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What do you praise God for in this Hymin?
What was it which formed the mountains, and the seas, and the skies?
“ The Almighty power of God." Where do you learn that God made all things?
Gen. i. 1. “In the beginning God created the heaven and the earth.”
What did he make the sun to do?
Prove from Scripture that God made the sun and the moon and the stars.
Gen. i. 16. “ And God made two great lights, the greater light to rule the day, and the lesser light to rule the night; he made the stars also.”
What filled the earth with food ? " The goodness of the Lord.” For whose use did the Lord fill the earth with food?
For the use of his creatures.
And when he had formed his creatures with his word, what did he pronounce them to be?
Gen. i. 31. “And God saw every thing that he had made, and, behold, it was very good.”
Where do you see the wonders of God's power displayed ? : Every where.
If you look upon the ground, what do you see there which makes God's glories known?
Beautiful plants and flowers.
And what do you see in the sky which declare the glory of God?
The sun, and moon, and stars.
Psalm ix. 1. “ The heavens declare the glory of God; and the firmament sheweth his handy work."
What are all God's creatures subject to?
Psalm cxxxix. 7-10. " Whither shall I go from thy Spirit? or whither shall I flee from thy presence? If I ascend up into heaven, thou art there; if I make my bed in hell, behold, thou art there : if I take the wings of the morning, and dwell in the uttermost parts of the sea; even there shall thy hand lead me, and thy right hand shall hold me.”
How does God's glory shine in heaven?
Because there his hatred of sin is shewn in the everlasting punishment of obstinate and impenitent sinners.
What guards you from danger?
Is God afar off at any time?
Psalm cxxxix. 3. “ Thou compassest my path and my lying down, and art acquainted with all my ways.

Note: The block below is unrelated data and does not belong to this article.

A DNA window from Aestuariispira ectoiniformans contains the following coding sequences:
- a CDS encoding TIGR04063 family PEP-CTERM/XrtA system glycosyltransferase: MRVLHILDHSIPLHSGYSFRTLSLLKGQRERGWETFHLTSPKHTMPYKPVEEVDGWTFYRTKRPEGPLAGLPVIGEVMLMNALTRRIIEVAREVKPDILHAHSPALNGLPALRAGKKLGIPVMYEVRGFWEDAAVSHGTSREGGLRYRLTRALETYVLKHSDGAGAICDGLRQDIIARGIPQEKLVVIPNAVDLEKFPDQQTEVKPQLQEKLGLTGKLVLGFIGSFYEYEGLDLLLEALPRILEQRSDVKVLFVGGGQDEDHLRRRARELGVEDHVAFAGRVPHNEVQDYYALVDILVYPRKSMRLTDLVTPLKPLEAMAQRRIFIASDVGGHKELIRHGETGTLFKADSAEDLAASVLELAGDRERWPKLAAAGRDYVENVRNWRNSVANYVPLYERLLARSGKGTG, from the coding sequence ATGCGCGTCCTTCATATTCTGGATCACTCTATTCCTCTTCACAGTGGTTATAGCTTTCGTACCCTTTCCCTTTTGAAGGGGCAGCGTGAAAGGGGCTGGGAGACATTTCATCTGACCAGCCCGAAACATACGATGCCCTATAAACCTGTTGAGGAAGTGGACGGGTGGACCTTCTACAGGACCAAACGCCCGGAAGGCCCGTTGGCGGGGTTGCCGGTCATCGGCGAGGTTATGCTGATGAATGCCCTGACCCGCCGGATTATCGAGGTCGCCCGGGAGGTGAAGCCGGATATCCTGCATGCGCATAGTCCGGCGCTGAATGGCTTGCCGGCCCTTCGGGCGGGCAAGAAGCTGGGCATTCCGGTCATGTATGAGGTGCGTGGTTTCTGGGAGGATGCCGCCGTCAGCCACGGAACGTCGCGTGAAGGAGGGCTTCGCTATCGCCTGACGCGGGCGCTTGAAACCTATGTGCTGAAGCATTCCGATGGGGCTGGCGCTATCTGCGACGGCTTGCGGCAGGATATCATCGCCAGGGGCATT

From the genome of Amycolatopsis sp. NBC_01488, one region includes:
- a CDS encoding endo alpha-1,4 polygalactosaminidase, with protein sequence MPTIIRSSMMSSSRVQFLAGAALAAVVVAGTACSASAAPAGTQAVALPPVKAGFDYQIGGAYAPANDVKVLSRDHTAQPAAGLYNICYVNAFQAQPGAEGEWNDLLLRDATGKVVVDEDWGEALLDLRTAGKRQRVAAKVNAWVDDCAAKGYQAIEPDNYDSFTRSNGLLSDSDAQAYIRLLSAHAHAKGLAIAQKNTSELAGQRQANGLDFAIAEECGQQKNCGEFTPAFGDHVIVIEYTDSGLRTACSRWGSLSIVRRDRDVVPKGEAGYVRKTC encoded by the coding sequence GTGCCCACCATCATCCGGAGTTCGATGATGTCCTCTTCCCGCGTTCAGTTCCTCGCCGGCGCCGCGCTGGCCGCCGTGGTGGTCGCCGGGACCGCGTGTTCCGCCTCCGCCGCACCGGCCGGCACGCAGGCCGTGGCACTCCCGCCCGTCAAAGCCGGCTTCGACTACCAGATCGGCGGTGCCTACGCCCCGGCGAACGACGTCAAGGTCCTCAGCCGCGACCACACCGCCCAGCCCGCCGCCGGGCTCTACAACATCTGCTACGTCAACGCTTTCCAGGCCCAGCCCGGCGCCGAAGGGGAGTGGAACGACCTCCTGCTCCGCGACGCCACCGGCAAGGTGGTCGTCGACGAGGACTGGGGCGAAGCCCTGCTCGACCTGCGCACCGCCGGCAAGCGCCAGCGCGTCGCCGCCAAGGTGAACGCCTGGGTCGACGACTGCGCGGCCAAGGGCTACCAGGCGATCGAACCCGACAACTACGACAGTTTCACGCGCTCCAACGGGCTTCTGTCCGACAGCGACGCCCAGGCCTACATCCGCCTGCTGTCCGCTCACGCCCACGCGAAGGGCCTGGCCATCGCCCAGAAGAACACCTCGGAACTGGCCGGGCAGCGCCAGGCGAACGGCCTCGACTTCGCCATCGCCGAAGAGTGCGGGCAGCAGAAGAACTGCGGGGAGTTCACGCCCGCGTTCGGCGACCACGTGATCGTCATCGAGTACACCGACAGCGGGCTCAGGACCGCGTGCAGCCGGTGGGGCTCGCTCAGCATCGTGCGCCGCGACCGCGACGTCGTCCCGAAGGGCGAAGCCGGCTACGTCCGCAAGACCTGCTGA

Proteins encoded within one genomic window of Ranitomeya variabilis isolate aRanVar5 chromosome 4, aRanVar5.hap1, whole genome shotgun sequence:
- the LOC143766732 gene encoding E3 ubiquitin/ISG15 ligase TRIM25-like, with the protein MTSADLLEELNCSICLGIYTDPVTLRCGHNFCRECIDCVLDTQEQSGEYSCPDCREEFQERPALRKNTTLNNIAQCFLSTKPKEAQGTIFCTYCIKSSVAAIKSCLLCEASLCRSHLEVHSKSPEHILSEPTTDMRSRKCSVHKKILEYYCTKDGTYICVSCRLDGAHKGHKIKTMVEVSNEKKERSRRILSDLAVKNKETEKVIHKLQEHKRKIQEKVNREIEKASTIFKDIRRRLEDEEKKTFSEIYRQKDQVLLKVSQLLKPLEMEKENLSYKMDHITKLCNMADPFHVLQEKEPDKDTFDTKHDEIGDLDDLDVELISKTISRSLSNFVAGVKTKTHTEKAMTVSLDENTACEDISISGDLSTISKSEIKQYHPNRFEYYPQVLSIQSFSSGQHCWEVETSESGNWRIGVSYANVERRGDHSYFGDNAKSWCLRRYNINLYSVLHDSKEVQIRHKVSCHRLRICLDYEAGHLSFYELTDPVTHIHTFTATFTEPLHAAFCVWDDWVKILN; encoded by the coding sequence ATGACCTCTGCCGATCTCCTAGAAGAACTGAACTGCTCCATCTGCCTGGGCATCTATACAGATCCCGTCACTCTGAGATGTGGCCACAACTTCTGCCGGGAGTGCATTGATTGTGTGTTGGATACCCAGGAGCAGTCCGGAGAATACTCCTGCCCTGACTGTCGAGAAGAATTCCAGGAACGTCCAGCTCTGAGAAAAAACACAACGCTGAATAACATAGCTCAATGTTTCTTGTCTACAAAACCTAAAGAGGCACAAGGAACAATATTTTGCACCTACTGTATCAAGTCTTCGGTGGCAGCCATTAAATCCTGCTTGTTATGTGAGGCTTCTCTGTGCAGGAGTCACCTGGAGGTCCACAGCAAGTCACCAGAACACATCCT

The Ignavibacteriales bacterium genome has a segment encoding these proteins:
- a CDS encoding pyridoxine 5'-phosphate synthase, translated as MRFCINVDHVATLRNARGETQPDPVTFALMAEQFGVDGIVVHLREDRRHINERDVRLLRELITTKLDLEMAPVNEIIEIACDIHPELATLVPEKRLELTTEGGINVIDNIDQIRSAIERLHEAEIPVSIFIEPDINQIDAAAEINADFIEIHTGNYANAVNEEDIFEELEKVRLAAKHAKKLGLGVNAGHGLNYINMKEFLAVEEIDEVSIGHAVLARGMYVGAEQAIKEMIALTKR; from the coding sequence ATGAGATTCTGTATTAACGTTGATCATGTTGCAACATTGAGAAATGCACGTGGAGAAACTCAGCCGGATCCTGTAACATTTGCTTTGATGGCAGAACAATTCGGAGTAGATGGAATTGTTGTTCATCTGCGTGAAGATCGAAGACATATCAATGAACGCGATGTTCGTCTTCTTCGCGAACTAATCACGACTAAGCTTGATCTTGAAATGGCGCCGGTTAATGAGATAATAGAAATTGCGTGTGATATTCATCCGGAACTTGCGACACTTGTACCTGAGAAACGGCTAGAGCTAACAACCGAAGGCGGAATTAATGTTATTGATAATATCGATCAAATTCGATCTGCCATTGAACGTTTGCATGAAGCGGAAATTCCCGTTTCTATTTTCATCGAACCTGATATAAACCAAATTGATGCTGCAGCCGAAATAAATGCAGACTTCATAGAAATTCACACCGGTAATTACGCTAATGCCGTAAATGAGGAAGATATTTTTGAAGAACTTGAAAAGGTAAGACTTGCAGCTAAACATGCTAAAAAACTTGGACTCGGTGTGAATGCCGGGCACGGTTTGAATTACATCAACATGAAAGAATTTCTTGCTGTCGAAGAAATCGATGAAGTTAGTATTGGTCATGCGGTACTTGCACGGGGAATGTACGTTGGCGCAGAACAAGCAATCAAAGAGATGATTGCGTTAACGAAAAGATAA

Who then ought you never to forget?
What does one of the Psalms in our Prayer-book tell, us shall be the portion of those in the other world who forget God in this ?
Psalm ix. 17. “ The wicked shall be turned into hell, and all the people that forget God.”
ON THE DUTIES OF CHILDREN.
From the example of Christ we may learn the duty of obedience to parents. St. Paul also in several of his epistles has left us directions on the same subject. “ Children obey your parents in the Lord, for this is right. Honour thy father and mother." And again, “ Children obey your parents in all things, for this is well-pleasing to the Lord.” This sacred duty cannot be too strongly impressed on the minds of all children. God has committed them to the care and government of their parents, whom he has ordered to instruct them, and bring them up in the nurture and admonition of the Lord. The child therefore should pay a willing obedience to the commands of his father and mother. He should feel, and know, that he is weak and ignorant; and should thank God for having given him guides to direct bis conduct. He should tenderly love his parents. He should listen attentively to their instructions, and diligently obey all their commands. If a child be so unfortunate as to have an unkind parent, or a severe master, let bim never forget his duty to God, which obliges him to submit with meekness. Whatever may be the faults of the pa